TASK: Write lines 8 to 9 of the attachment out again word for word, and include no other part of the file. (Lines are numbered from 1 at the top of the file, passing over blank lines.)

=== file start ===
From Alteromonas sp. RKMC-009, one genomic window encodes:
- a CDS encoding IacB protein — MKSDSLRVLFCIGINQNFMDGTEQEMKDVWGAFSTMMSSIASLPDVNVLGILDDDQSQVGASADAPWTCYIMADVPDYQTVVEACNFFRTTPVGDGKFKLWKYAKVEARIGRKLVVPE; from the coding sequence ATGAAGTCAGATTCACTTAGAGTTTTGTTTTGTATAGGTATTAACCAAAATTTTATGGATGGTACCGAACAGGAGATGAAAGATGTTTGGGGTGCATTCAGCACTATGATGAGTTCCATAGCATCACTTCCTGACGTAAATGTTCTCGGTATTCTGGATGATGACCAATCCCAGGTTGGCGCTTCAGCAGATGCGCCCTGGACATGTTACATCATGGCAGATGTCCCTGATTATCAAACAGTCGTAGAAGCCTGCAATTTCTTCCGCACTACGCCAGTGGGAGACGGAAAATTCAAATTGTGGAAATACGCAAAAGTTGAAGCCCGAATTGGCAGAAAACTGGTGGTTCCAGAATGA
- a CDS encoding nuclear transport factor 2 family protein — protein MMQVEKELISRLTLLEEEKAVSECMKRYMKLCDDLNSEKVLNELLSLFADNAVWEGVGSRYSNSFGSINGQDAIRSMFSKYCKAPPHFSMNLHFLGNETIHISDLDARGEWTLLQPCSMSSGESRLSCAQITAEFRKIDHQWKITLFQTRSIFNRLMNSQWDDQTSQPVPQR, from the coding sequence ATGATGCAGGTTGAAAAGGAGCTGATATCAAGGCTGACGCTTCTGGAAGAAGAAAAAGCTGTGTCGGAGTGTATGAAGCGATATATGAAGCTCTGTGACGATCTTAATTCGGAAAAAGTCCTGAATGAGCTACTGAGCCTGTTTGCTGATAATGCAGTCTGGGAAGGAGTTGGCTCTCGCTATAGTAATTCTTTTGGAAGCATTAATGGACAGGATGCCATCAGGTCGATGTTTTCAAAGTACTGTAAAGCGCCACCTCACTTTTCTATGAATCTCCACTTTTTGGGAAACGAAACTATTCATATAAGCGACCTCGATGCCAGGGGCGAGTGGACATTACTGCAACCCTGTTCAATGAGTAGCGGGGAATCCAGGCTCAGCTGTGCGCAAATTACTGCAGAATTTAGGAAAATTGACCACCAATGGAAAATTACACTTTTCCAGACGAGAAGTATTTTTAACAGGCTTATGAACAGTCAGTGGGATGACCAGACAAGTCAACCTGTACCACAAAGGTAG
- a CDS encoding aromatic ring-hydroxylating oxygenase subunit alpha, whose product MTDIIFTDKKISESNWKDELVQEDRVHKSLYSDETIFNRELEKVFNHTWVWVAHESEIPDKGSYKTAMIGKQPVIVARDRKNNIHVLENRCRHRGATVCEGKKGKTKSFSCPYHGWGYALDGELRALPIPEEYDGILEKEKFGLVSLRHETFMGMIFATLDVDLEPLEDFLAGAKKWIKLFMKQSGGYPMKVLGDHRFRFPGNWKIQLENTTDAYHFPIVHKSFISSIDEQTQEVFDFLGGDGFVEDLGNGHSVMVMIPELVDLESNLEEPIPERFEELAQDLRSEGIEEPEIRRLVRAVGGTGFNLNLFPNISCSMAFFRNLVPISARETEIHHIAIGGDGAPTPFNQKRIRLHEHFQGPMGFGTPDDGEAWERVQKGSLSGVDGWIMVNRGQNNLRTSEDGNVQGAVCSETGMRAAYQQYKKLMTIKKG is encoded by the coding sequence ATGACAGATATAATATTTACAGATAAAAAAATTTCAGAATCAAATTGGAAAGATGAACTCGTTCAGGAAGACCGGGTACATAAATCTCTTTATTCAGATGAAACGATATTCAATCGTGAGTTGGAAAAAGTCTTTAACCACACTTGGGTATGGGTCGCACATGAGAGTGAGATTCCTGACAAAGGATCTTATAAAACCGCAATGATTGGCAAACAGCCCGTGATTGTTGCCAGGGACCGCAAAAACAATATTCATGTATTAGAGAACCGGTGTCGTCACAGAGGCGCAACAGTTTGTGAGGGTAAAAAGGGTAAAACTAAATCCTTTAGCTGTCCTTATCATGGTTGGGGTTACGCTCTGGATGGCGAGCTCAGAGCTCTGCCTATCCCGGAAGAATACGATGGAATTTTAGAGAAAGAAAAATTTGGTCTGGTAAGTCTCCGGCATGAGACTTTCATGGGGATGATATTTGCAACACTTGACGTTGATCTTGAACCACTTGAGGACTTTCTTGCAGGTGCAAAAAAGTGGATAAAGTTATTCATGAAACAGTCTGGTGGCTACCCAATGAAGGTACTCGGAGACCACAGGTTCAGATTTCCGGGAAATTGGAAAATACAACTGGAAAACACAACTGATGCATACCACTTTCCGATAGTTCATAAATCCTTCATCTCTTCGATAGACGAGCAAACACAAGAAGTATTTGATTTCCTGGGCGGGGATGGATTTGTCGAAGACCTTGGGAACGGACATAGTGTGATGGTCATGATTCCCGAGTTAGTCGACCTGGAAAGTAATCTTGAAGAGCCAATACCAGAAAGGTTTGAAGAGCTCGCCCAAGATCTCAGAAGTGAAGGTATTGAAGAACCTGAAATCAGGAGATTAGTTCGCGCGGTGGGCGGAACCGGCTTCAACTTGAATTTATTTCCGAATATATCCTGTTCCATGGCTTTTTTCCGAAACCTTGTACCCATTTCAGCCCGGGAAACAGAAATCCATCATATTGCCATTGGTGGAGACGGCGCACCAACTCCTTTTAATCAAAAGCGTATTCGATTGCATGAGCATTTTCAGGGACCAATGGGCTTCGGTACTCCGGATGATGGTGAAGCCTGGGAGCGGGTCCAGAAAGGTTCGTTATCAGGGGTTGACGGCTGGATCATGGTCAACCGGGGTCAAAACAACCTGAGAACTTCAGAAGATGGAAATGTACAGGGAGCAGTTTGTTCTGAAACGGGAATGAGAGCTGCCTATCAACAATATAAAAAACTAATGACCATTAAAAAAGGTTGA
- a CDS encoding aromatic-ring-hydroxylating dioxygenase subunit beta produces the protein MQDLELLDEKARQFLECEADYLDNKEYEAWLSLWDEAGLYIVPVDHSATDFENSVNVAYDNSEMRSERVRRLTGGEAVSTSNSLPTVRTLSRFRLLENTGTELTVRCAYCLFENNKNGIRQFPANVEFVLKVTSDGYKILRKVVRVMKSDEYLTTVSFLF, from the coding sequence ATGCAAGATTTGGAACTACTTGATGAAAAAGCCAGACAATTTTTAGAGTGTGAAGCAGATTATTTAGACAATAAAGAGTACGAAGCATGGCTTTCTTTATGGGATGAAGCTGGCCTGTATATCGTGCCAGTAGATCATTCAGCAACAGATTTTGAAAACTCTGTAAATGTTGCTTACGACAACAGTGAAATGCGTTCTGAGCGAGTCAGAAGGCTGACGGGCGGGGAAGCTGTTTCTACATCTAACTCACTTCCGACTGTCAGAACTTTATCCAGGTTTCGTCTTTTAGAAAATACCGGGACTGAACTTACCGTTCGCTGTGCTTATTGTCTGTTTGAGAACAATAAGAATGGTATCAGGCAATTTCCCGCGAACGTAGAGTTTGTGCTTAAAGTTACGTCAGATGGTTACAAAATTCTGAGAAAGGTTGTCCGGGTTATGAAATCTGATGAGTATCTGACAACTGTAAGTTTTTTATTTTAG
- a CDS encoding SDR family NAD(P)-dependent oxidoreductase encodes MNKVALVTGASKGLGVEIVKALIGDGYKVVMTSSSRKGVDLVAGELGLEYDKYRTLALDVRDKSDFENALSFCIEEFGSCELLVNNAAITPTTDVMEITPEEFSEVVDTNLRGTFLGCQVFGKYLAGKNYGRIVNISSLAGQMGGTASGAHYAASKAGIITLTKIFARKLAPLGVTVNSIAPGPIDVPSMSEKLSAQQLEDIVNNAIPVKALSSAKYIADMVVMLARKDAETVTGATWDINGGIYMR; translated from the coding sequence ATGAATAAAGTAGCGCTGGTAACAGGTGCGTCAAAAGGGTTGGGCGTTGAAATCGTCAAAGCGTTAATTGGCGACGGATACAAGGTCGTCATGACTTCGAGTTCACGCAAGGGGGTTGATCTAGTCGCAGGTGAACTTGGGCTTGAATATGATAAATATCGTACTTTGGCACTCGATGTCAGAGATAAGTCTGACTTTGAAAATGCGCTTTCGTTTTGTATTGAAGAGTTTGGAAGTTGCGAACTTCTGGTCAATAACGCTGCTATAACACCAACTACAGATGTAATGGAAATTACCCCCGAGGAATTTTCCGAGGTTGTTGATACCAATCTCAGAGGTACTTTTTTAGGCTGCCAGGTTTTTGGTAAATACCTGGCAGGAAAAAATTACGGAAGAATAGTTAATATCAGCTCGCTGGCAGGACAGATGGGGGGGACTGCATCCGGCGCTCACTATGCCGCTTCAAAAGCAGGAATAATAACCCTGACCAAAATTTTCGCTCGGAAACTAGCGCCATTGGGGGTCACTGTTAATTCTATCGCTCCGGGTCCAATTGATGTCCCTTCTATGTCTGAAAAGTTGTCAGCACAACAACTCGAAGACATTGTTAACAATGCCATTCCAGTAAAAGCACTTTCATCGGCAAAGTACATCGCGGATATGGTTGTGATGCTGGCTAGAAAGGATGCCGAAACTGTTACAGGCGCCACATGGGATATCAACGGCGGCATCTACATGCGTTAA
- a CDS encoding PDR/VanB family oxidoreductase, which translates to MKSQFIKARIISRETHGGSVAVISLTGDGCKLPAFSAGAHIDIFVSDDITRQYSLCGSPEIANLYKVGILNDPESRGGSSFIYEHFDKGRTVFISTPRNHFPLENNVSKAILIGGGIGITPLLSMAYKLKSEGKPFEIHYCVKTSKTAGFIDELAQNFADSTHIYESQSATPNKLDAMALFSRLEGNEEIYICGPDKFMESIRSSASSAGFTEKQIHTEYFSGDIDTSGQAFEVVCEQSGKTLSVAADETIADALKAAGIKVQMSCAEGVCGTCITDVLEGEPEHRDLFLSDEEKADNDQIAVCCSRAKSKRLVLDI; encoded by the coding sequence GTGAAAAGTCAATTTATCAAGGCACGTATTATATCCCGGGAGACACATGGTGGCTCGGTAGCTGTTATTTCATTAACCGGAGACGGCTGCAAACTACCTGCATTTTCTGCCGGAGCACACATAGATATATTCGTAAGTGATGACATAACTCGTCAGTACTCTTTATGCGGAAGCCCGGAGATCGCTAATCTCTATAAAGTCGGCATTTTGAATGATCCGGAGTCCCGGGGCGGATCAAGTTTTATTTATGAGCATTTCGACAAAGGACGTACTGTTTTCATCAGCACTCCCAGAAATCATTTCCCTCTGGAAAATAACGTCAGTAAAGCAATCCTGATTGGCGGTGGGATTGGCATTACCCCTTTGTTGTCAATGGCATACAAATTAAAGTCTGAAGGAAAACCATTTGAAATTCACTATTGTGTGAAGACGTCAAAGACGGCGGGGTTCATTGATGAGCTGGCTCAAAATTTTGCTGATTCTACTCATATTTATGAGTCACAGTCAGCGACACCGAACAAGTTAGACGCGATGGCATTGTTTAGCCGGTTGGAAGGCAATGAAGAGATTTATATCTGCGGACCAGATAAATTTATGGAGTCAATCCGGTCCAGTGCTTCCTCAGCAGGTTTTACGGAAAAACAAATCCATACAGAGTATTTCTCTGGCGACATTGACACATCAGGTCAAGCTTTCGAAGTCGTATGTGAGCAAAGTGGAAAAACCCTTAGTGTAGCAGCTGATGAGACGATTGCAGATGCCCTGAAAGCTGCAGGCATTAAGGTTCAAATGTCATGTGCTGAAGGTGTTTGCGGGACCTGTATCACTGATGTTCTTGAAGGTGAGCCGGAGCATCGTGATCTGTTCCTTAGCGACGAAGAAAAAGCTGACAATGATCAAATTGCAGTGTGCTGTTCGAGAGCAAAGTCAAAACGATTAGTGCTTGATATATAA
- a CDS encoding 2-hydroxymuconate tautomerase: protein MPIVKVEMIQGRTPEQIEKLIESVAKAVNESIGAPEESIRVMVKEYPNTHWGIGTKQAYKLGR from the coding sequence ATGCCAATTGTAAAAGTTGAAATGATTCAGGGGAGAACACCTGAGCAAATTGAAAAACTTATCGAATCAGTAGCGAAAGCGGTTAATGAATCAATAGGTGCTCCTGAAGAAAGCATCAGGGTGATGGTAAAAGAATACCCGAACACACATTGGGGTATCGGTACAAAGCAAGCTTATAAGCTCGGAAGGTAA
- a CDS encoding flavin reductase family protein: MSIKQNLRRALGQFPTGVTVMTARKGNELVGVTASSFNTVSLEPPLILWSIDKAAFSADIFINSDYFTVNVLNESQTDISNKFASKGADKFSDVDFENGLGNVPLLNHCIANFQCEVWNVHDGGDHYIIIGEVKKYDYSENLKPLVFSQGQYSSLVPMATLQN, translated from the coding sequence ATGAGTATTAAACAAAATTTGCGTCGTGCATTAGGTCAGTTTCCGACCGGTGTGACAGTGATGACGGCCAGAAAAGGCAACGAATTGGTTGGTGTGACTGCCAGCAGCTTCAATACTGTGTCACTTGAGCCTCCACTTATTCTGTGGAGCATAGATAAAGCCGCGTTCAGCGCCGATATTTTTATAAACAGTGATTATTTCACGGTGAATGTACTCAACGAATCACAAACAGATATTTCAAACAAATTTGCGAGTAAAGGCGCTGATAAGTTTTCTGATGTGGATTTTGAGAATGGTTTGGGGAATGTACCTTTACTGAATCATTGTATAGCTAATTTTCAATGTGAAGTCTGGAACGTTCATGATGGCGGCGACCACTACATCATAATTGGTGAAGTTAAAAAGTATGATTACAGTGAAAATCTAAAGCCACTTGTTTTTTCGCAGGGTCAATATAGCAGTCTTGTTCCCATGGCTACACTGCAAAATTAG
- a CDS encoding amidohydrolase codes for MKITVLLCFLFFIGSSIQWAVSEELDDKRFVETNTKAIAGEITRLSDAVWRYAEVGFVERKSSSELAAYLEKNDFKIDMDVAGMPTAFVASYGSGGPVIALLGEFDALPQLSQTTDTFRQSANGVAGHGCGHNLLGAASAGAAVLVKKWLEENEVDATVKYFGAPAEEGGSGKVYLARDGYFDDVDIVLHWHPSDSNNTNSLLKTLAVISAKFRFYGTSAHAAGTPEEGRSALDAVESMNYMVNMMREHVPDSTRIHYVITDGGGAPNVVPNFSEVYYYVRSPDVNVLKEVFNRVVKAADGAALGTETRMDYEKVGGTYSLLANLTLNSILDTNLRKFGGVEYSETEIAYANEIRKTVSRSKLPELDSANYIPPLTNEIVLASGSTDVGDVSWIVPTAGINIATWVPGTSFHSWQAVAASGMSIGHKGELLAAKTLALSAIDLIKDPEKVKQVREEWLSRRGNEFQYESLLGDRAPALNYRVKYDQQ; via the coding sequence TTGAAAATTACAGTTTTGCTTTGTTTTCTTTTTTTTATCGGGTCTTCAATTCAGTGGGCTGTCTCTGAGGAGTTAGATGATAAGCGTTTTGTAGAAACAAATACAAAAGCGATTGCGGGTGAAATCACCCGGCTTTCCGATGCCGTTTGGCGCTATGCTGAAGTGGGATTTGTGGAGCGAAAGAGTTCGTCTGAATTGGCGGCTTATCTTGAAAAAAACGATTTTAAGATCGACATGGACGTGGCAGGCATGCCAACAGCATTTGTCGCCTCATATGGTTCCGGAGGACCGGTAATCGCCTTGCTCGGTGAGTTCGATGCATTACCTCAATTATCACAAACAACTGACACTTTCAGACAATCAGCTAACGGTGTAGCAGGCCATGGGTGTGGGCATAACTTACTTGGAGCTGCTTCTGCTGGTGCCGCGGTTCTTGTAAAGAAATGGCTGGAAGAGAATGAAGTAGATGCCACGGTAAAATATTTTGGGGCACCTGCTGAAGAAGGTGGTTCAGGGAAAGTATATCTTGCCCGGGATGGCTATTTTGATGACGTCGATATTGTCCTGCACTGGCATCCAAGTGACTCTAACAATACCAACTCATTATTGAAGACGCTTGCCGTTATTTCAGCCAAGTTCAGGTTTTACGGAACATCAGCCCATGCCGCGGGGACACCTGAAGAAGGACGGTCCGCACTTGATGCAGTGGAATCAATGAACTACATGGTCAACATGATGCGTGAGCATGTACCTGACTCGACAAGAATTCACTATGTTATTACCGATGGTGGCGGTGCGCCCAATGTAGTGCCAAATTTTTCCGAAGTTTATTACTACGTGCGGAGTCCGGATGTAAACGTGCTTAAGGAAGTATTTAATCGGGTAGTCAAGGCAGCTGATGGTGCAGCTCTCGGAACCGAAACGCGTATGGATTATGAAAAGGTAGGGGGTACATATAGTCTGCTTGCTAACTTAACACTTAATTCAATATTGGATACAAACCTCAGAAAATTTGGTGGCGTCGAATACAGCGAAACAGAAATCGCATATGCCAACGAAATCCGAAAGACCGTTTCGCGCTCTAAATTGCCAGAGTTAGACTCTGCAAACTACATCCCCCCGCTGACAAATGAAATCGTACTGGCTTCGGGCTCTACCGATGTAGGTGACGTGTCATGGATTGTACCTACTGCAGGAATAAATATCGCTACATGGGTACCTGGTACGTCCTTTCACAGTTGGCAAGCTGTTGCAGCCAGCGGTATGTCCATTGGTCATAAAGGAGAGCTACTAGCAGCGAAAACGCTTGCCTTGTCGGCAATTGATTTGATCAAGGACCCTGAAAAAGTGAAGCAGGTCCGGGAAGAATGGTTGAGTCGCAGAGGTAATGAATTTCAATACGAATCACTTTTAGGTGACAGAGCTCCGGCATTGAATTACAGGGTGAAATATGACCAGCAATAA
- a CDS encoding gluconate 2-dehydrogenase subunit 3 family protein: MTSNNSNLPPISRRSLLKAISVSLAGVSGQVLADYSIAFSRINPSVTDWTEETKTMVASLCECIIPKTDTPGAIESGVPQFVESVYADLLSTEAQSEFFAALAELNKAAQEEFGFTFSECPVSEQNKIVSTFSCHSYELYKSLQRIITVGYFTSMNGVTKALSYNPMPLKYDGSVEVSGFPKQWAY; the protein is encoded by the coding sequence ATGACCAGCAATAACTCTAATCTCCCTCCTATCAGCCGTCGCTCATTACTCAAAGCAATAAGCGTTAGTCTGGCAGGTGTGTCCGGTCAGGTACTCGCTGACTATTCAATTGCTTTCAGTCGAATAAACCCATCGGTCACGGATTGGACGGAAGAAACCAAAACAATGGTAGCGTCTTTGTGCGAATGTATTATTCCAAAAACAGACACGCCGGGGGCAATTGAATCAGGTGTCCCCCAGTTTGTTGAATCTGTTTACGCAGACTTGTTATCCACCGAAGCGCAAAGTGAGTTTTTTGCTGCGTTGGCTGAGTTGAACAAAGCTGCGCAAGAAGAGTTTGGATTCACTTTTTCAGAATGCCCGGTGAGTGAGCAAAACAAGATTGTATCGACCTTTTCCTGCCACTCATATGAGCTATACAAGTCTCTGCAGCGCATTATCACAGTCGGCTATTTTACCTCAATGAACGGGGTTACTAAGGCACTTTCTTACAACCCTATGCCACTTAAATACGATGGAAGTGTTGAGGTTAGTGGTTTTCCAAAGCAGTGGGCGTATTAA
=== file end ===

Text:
- a CDS encoding 2-hydroxymuconate tautomerase: protein MPIVKVEMIQGRTPEQIEKLIESVAKAVNESIGAPEESIRVMVKEYPNTHWGIGTKQAYKLGR from the coding sequence ATGCCAATTGTAAAAGTTGAAATGATTCAGGGGAGAACACCTGAGCAAATTGAAAAACTTATCGAATCAGTAGCGAAAGCGGTTAATGAATCAATAGGTGCTCCTGAAGAAAGCATCAGGGTGATGGTAAAAGAATACCCGAACACACATTGGGGTATCGGTACAAAGCAAGCTTATAAGCTCGGAAGGTAA
- a CDS encoding flavin reductase family protein: MSIKQNLRRALGQFPTGVTVMTARKGNELVGVTASSFNTVSLEPPLILWSIDKAAFSADIFINSDYFTVNVLNESQTDISNKFASKGADKFSDVDFENGLGNVPLLNHCIANFQCEVWNVHDGGDHYIIIGEVKKYDYSENLKPLVFSQGQYSSLVPMATLQN, translated from the coding sequence ATGAGTATTAAACAAAATTTGCGTCGTGCATTAGGTCAGTTTCCGACCGGTGTGACAGTGATGACGGCCAGAAAAGGCAACGAATTGGTTGGTGTGACTGCCAGCAGCTTCAATACTGTGTCACTTGAGCCTCCACTTATTCTGTGGAGCATAGATAAAGCCGCGTTCAGCGCCGATATTTTTATAAACAGTGATTATTTCACGGTGAATGTACTCAACGAATCACAAACAGATATTTCAAACAAATTTGCGAGTAAAGGCGCTGATAAGTTTTCTGATGTGGATTTTGAGAATGGTTTGGGGAATGTACCTTTACTGAATCATTGTATAGCTAATTTTCAATGTGAAGTCTGGAACGTTCATGATGGCGGCGACCACTACATCATAATTGGTGAAGTTAAAAAGTATGATTACAGTGAAAATCTAAAGCCACTTGTTTTTTCGCAGGGTCAATATAGCAGTCTTGTTCCCATGGCTACACTGCAAAATTAG